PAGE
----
As we make our way into Autumn with the night’s drawing in and the coats coming back out, the art world in London is shaking things up and ROSL ARTS have some recommendations of things to do and see.
We have welcomed the new season with the opening our latest exhibition titled Memory at Over-Seas House, and many other galleries are doing the same, with September promising some very exciting new art in the city, as the galleries looking forward to Frieze art fair opening at the start of October. There is also a final chance to see some of the fabulous summer shows presented by the big institutions as well as plenty of events to welcome the new season. See below our ROSL ARTS September list of last chance exhibitions, events and new openings to keep you occupied for the month.
LAST CHANCE AND ONE OFF EVENTS
- London Art Book Fair, Thursday 6 – Sunday 9 Sep 2018, 11am–6pm
Discover a vibrant mix of art books and magazines from around the world and take part in collaborative workshops, publisher-led seminars and family friendly activities.
Free. Visit their website for more information.
- Balamii Radio, Friday 14 September 2018, 7pm – 11pm
This is a Friday night party, and the first of a three part showcase by Peckham-based community radio station, Balamii.
- Commemorating War: memorials and society, Wednesday 19 September, 6:30 – 8pm
Join Emma Login, First World War Programme Manager at Historic England and Sam Edwards, Senior Lecturer and Programme Leader in the Department of History, Politics & Philosophy at Manchester Metropolitan University as they explore the politics of commemoration.
£8 - £12.
- Aftermath: Art in the wake of World War One, until Monday 24 September, Varied times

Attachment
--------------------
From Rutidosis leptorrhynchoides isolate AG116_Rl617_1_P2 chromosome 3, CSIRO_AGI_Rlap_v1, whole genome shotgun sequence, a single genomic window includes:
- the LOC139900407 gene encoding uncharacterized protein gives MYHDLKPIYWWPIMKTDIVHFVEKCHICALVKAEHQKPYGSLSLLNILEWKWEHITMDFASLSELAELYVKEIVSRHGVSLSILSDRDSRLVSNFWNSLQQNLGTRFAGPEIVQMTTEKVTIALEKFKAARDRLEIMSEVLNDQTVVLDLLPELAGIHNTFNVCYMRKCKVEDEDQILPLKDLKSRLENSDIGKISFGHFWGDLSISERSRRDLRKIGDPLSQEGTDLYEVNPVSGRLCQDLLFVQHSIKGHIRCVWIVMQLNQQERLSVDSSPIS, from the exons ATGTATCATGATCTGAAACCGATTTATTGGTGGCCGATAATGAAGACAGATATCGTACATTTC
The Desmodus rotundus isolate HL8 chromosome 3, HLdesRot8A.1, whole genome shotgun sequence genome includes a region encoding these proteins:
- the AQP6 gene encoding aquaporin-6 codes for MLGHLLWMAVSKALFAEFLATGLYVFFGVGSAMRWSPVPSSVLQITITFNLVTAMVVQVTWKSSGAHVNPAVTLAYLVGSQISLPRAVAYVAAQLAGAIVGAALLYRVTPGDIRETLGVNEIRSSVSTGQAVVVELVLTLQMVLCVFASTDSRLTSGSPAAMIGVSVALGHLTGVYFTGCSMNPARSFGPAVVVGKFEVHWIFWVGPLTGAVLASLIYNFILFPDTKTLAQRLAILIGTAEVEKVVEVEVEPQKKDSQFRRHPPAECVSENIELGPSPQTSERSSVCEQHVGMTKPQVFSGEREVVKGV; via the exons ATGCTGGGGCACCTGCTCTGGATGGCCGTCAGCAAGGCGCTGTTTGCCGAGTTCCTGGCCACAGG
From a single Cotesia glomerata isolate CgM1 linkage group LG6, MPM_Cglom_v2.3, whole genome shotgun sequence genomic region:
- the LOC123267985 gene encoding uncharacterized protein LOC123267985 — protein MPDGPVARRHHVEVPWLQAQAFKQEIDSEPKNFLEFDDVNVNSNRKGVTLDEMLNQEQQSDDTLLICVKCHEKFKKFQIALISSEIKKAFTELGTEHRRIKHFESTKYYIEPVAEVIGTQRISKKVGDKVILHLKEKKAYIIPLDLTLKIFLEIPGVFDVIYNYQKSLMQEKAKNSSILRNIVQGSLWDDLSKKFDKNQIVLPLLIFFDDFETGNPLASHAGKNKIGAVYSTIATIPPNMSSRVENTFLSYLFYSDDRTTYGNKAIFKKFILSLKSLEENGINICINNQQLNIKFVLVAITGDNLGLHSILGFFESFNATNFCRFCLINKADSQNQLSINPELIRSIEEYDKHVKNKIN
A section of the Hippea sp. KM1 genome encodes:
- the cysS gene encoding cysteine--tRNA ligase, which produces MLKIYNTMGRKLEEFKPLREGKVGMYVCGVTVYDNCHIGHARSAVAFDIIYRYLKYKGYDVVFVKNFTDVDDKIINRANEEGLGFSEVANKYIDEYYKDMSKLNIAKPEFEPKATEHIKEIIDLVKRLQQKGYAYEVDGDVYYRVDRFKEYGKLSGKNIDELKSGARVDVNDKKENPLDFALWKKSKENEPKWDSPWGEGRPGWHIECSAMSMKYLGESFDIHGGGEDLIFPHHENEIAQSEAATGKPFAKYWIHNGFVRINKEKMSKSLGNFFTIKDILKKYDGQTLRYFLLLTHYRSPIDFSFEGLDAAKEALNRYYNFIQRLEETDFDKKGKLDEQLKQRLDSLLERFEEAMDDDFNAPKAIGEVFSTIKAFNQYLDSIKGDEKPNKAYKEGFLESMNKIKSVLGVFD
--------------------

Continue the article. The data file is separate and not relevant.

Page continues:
This fascinating and moving exhibition shows how artists reacted to memories of war in many ways. George Grosz and Otto Dix exposed the unequal treatment of disabled veterans in post-war society, Hannah Höch and André Masson were instrumental in the birth of new art forms dada and surrealism, Pablo Picasso and Winifred Knights returned to tradition and classicism, whilst others including Fernand Léger and C.R.W Nevinson produced visions of the city of the future as society began to rebuild itself.
£5 - £18.
- Anthea Hamilton: The Squash, Tate Britain, Until Monday 8 October, Varied times
A solo performer in a squash-like costume inhabits the Duveen Galleries every day for more than six months for the Tate Britain Commission 2018.
- Shape of light: 100 years of photography and abstract art, Tate Britain, until Sunday 14 October, Varied times
For the first time, Tate Modern tells the intertwined stories of photography and abstract art, spanning the century from the 1910s to the present day.
Tickets £5 - £18. Visit their website for more information.
Tour - Tate Britain, 30 MINUTES ON AFRICAN HERITAGE, Every Monday, Wednesday until Wednesday 31 October 2018, 13:15 – 13:45
Join the free guided tour on African Heritage, that moves beyond the assumption that the history of black people is essentially the history of slavery and subjugation, but encourages visitors to think widely, to apply their imaginations, and reflect on erroneous and ill-conceived personal beliefs about what constitutes Western European art.